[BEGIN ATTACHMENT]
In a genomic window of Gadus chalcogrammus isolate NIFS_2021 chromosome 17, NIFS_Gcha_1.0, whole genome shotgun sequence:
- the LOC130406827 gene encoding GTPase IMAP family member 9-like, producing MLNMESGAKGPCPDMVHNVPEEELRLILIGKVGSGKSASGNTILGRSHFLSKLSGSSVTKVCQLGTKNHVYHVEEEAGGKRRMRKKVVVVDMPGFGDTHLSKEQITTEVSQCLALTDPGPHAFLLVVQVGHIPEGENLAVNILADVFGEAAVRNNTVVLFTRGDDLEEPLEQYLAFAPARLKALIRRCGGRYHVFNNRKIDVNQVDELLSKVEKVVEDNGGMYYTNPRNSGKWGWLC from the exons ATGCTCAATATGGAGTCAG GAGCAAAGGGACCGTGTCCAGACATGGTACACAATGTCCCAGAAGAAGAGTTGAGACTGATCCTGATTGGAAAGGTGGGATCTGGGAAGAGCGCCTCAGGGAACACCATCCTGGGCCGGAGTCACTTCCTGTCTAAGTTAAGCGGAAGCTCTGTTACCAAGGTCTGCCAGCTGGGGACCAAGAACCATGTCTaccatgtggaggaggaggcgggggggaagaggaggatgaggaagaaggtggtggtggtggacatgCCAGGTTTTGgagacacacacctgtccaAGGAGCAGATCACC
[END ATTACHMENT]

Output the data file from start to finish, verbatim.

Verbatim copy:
In a genomic window of Gadus chalcogrammus isolate NIFS_2021 chromosome 17, NIFS_Gcha_1.0, whole genome shotgun sequence:
- the LOC130406827 gene encoding GTPase IMAP family member 9-like, producing MLNMESGAKGPCPDMVHNVPEEELRLILIGKVGSGKSASGNTILGRSHFLSKLSGSSVTKVCQLGTKNHVYHVEEEAGGKRRMRKKVVVVDMPGFGDTHLSKEQITTEVSQCLALTDPGPHAFLLVVQVGHIPEGENLAVNILADVFGEAAVRNNTVVLFTRGDDLEEPLEQYLAFAPARLKALIRRCGGRYHVFNNRKIDVNQVDELLSKVEKVVEDNGGMYYTNPRNSGKWGWLC from the exons ATGCTCAATATGGAGTCAG GAGCAAAGGGACCGTGTCCAGACATGGTACACAATGTCCCAGAAGAAGAGTTGAGACTGATCCTGATTGGAAAGGTGGGATCTGGGAAGAGCGCCTCAGGGAACACCATCCTGGGCCGGAGTCACTTCCTGTCTAAGTTAAGCGGAAGCTCTGTTACCAAGGTCTGCCAGCTGGGGACCAAGAACCATGTCTaccatgtggaggaggaggcgggggggaagaggaggatgaggaagaaggtggtggtggtggacatgCCAGGTTTTGgagacacacacctgtccaAGGAGCAGATCACC